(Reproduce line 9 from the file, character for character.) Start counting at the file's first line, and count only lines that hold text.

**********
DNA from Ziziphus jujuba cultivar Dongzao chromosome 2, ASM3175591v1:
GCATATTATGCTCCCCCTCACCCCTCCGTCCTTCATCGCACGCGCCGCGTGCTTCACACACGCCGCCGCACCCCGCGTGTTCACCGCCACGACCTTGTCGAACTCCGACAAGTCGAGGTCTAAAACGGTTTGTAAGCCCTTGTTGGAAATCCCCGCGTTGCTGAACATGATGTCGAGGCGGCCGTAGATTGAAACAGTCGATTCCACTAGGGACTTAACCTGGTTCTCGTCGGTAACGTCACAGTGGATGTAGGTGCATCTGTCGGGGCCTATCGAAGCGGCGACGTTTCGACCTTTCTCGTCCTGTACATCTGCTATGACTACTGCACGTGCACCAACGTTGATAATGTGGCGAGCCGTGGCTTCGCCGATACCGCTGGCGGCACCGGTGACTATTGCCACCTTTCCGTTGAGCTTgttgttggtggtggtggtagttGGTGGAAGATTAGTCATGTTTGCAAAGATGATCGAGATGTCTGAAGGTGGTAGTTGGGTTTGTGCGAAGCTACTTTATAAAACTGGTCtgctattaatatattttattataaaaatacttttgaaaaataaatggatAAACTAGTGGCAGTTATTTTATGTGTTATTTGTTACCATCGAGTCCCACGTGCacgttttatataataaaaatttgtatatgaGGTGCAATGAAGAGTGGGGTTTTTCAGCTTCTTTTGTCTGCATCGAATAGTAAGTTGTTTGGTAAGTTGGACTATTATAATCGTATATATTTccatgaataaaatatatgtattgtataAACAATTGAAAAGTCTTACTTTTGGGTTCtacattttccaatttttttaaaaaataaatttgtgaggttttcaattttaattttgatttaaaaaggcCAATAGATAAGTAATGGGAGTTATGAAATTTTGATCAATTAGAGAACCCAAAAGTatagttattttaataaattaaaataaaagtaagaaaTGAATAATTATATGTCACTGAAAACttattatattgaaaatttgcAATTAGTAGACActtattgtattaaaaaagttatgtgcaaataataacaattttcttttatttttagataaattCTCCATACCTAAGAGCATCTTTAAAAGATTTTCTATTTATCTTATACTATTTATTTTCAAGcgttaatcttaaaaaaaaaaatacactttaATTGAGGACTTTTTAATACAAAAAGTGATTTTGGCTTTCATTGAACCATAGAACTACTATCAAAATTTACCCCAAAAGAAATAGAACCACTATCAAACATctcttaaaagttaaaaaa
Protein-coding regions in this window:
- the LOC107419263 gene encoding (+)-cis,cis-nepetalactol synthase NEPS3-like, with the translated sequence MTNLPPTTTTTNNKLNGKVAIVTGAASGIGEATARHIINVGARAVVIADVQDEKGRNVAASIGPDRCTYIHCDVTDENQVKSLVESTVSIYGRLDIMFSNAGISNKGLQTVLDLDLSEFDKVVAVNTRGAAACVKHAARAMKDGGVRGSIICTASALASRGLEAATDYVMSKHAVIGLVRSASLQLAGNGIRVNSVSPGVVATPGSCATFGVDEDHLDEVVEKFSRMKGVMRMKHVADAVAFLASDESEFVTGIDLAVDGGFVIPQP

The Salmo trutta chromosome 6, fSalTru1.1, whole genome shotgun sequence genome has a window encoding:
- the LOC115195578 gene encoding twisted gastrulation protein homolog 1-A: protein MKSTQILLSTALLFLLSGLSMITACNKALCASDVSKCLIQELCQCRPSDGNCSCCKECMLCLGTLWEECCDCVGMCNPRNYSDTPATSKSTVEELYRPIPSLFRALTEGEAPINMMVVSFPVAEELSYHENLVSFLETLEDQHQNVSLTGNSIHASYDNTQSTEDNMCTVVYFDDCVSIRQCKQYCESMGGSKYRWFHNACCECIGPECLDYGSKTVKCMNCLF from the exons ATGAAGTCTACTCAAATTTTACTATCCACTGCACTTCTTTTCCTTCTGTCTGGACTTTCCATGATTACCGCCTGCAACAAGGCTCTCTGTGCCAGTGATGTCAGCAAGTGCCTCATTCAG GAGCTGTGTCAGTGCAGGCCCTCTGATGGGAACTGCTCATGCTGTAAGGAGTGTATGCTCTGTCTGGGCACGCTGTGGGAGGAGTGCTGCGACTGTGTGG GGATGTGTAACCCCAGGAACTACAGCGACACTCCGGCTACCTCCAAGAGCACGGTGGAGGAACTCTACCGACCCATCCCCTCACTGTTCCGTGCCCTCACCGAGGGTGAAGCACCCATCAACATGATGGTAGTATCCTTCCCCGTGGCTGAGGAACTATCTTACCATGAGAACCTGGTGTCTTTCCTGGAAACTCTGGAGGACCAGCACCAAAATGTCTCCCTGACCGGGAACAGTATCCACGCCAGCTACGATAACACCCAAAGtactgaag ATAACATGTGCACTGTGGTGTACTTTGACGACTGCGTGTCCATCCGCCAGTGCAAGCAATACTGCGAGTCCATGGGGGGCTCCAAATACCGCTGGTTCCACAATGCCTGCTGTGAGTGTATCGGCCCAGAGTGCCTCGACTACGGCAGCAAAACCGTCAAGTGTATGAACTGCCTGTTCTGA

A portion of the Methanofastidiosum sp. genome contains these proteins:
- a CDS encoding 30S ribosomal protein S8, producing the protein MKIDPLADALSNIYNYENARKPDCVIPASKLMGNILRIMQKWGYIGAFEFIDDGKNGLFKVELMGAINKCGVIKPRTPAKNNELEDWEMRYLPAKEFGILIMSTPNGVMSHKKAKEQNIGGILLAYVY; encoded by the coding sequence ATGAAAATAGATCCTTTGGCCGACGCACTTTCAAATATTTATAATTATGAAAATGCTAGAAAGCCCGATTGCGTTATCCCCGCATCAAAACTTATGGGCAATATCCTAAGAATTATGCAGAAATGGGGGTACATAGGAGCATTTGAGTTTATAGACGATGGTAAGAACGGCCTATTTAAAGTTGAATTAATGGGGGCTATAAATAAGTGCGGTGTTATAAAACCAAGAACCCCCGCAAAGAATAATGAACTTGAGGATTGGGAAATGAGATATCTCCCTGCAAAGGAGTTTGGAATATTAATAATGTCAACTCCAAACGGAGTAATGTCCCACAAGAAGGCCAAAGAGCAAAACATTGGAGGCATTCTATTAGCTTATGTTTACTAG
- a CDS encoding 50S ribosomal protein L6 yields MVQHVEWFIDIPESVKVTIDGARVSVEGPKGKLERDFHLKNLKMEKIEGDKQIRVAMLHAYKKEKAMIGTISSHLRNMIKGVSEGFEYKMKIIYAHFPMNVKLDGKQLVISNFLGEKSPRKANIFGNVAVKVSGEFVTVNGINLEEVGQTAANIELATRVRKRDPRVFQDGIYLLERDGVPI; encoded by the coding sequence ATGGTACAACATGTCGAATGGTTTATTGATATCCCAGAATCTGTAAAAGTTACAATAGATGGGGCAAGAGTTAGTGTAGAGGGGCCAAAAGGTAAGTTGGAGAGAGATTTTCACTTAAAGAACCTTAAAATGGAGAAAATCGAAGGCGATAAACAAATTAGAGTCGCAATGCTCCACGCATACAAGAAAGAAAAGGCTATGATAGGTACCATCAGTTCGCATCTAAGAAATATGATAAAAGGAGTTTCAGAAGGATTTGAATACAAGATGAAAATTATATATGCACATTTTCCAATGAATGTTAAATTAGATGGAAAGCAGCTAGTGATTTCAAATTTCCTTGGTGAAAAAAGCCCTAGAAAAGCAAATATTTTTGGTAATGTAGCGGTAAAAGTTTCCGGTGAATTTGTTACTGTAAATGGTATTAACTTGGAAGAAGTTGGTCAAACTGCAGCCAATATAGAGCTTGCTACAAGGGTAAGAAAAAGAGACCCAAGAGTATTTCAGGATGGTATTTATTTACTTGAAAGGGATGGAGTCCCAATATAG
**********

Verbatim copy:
- a CDS encoding 50S ribosomal protein L6 yields MVQHVEWFIDIPESVKVTIDGARVSVEGPKGKLERDFHLKNLKMEKIEGDKQIRVAMLHAYKKEKAMIGTISSHLRNMIKGVSEGFEYKMKIIYAHFPMNVKLDGKQLVISNFLGEKSPRKANIFGNVAVKVSGEFVTVNGINLEEVGQTAANIELATRVRKRDPRVFQDGIYLLERDGVPI; encoded by the coding sequence ATGGTACAACATGTCGAATGGTTTATTGATATCCCAGAATCTGTAAAAGTTACAATAGATGGGGCAAGAGTTAGTGTAGAGGGGCCAAAAGGTAAGTTGGAGAGAGATTTTCACTTAAAGAACCTTAAAATGGAGAAAATCGAAGGCGATAAACAAATTAGAGTCGCAATGCTCCACGCATACAAGAAAGAAAAGGCTATGATAGGTACCATCAGTTCGCATCTAAGAAATATGATAAAAGGAGTTTCAGAAGGATTTGAATACAAGATGAAAATTATATATGCACATTTTCCAATGAATGTTAAATTAGATGGAAAGCAGCTAGTGATTTCAAATTTCCTTGGTGAAAAAAGCCCTAGAAAAGCAAATATTTTTGGTAATGTAGCGGTAAAAGTTTCCGGTGAATTTGTTACTGTAAATGGTATTAACTTGGAAGAAGTTGGTCAAACTGCAGCCAATATAGAGCTTGCTACAAGGGTAAGAAAAAGAGACCCAAGAGTATTTCAGGATGGTATTTATTTACTTGAAAGGGATGGAGTCCCAATATAG